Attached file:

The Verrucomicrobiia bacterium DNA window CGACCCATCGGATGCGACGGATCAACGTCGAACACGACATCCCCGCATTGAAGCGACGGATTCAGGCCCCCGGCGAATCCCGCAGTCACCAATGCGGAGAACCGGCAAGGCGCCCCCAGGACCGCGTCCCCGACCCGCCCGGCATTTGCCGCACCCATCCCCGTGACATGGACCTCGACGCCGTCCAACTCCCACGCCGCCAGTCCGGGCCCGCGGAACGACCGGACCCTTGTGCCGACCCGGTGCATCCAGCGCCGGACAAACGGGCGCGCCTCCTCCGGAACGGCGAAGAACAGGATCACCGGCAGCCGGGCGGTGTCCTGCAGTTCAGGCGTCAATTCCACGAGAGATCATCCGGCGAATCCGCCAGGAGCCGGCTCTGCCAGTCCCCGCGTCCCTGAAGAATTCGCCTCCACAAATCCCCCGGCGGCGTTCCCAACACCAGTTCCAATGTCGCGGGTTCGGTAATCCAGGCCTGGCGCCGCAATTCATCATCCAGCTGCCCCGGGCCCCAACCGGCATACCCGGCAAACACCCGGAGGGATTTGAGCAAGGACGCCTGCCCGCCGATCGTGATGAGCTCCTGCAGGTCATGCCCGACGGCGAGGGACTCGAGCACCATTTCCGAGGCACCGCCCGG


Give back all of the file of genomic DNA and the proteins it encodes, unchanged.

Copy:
The Verrucomicrobiia bacterium DNA window CGACCCATCGGATGCGACGGATCAACGTCGAACACGACATCCCCGCATTGAAGCGACGGATTCAGGCCCCCGGCGAATCCCGCAGTCACCAATGCGGAGAACCGGCAAGGCGCCCCCAGGACCGCGTCCCCGACCCGCCCGGCATTTGCCGCACCCATCCCCGTGACATGGACCTCGACGCCGTCCAACTCCCACGCCGCCAGTCCGGGCCCGCGGAACGACCGGACCCTTGTGCCGACCCGGTGCATCCAGCGCCGGACAAACGGGCGCGCCTCCTCCGGAACGGCGAAGAACAGGATCACCGGCAGCCGGGCGGTGTCCTGCAGTTCAGGCGTCAATTCCACGAGAGATCATCCGGCGAATCCGCCAGGAGCCGGCTCTGCCAGTCCCCGCGTCCCTGAAGAATTCGCCTCCACAAATCCCCCGGCGGCGTTCCCAACACCAGTTCCAATGTCGCGGGTTCGGTAATCCAGGCCTGGCGCCGCAATTCATCATCCAGCTGCCCCGGGCCCCAACCGGCATACCCGGCAAACACCCGGAGGGATTTGAGCAAGGACGCCTGCCCGCCGATCGTGATGAGCTCCTGCAGGTCATGCCCGACGGCGAGGGACTCGAGCACCATTTCCGAGGCACCGCCCGG